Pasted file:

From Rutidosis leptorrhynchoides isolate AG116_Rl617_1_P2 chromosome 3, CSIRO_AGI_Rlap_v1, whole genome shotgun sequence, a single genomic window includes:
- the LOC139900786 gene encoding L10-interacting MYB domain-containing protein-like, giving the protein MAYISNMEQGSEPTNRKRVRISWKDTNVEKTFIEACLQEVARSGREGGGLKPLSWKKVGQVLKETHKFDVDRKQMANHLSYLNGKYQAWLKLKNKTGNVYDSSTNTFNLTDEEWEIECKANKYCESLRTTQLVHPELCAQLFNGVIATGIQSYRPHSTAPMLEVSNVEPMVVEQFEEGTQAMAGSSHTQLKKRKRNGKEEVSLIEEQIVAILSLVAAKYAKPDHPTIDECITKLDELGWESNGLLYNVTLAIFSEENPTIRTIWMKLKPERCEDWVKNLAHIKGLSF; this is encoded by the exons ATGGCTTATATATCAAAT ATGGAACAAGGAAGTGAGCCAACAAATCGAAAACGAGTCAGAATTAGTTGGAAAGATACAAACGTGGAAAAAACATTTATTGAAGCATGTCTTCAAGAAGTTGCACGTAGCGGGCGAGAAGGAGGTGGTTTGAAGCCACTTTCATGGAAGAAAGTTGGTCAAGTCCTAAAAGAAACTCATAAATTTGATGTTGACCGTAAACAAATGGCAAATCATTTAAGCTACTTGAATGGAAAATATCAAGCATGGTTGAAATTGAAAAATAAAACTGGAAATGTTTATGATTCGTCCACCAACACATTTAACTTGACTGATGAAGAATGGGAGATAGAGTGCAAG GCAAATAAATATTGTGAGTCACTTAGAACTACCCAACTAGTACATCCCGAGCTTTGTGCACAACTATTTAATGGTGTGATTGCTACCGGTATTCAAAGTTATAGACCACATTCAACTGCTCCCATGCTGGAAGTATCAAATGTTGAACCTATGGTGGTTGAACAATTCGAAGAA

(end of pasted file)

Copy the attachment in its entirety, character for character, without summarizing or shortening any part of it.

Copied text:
From Rutidosis leptorrhynchoides isolate AG116_Rl617_1_P2 chromosome 3, CSIRO_AGI_Rlap_v1, whole genome shotgun sequence, a single genomic window includes:
- the LOC139900786 gene encoding L10-interacting MYB domain-containing protein-like, giving the protein MAYISNMEQGSEPTNRKRVRISWKDTNVEKTFIEACLQEVARSGREGGGLKPLSWKKVGQVLKETHKFDVDRKQMANHLSYLNGKYQAWLKLKNKTGNVYDSSTNTFNLTDEEWEIECKANKYCESLRTTQLVHPELCAQLFNGVIATGIQSYRPHSTAPMLEVSNVEPMVVEQFEEGTQAMAGSSHTQLKKRKRNGKEEVSLIEEQIVAILSLVAAKYAKPDHPTIDECITKLDELGWESNGLLYNVTLAIFSEENPTIRTIWMKLKPERCEDWVKNLAHIKGLSF; this is encoded by the exons ATGGCTTATATATCAAAT ATGGAACAAGGAAGTGAGCCAACAAATCGAAAACGAGTCAGAATTAGTTGGAAAGATACAAACGTGGAAAAAACATTTATTGAAGCATGTCTTCAAGAAGTTGCACGTAGCGGGCGAGAAGGAGGTGGTTTGAAGCCACTTTCATGGAAGAAAGTTGGTCAAGTCCTAAAAGAAACTCATAAATTTGATGTTGACCGTAAACAAATGGCAAATCATTTAAGCTACTTGAATGGAAAATATCAAGCATGGTTGAAATTGAAAAATAAAACTGGAAATGTTTATGATTCGTCCACCAACACATTTAACTTGACTGATGAAGAATGGGAGATAGAGTGCAAG GCAAATAAATATTGTGAGTCACTTAGAACTACCCAACTAGTACATCCCGAGCTTTGTGCACAACTATTTAATGGTGTGATTGCTACCGGTATTCAAAGTTATAGACCACATTCAACTGCTCCCATGCTGGAAGTATCAAATGTTGAACCTATGGTGGTTGAACAATTCGAAGAA